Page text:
The moratorium on family feuding between Mississippi’s chicken processors (the Big Guys) and chicken growers (the Little Guys) expired at the end of Gov. Kirk Fordice’s second term. Bills were introduced in both houses of the Legislature this session to create a government intermediary to assure fairness in dealings between the two groups.
At the time of writing this column last week, the final hearings were underway and the issue will likely be decided — one way or the other —before you read this column. Regardless of the outcome, the controversy is likely to continue.
Poultry is the largest industry in the state. Mississippi-grown and -processed poultry products are shipped all over the world. The economic importance of the poultry industry to Mississippi is huge. The industry has suffered a setback over the last few years due to the Russian economic debacle and restrictions on trade with China. Notwithstanding the current problems, the future is bright for the industry.
The poultry industry operates something like this scenario: A small number of processors contract with individual farmers to grow chickens. The processor supplies the chickens, feed and medical supplements while the grower (farmer) provides the facility and supervision. At the end of the growing period, the processor picks up the grown birds and pays the farmer. Then the cycle begins all over again.
The cost of starting a chicken farm is significant — roughly $500,000. Farmers usually borrow the start-up money and up to half of their income goes toward debt repayment. They depend entirely on the processor to keep them afloat.
Why should the government get involved in contract negotiations between private businesses? Some believe that the multi-million dollar processors have an unfair advantage over the farmers. This group holds that farmers are at a disadvantage when negotiating contract terms since they are financially unable to risk falling into disfavor with the processors.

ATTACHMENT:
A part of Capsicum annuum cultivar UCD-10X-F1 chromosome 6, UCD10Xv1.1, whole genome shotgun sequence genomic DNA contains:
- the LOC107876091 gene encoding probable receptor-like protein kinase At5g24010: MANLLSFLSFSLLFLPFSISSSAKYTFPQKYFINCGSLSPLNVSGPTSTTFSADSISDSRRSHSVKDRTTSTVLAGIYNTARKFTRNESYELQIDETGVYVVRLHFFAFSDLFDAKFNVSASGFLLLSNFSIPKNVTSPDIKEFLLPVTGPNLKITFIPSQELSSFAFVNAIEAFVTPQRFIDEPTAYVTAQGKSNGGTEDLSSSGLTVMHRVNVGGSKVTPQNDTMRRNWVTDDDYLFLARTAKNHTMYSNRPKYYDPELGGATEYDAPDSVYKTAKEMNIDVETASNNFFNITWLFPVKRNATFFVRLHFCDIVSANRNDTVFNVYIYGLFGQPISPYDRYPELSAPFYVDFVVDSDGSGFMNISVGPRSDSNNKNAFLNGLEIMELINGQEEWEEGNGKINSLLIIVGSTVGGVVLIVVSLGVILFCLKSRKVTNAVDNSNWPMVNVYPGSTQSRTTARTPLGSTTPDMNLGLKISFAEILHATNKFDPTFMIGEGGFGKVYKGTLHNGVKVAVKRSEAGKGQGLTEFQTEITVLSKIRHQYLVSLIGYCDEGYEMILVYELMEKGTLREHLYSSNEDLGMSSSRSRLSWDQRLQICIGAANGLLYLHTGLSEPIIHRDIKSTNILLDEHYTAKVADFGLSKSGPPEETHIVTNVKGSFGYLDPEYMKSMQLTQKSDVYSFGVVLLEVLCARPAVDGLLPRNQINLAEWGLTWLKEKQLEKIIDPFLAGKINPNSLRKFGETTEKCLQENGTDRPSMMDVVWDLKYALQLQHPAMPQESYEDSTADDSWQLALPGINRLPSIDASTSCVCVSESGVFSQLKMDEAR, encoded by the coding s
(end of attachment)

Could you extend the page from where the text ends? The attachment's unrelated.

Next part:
An opposing point of view holds that it is in the processor’s best interest to treat his suppliers, the farmers, fairly in order to assure a steady stream of chickens to process. It would be a foolish manufacturer indeed who negotiates so harshly with his suppliers that they all go out of business and leave him with nothing to manufacture.
There is an element of truth in both opinions. I don’t think the processors would intentionally put their suppliers out of business. However, I do suspect that the contracts are designed to provide the farmer a minimal subsistence and little more. Historically, big business has been pretty tight-fisted and hard-hearted when dealing with employees and smaller businesses.
Would government intervention improve the situation? I don’t think so. I believe that government is the problem more often than it is the solution. Bureaucrats don’t have broad business experience to deal even-handedly with both parties and would merely muddy the water if they were given authority over contract negotiations.
A better solution might be for the farmers to join together and voice their collective concerns to the processors. Along these lines, the growers have formed an association to address common problems and speak with a united voice. I think this approach is better than bureaucratic intervention from Jackson.
THOUGHT FOR THE MOMENT
According to Cicero, the ancient Roman statesman and philosopher, the six mistakes of man are:
(1) the delusion that personal gain is made by crushing others;
(2) the tendency to worry about things that cannot be changed or corrected;
(3) insisting a thing is impossible because we cannot accomplish it;
(4) refusing to set aside trivial preferences;
(5) neglecting development and refinement of the mind, and not acquiring the habit of reading and studying; and
(6) attempting to compel others to believe and live as we do.
Joe D. Jones, CPA, is publisher of the Mississippi Business Journal. His e-mail address is firstname.lastname@example.org.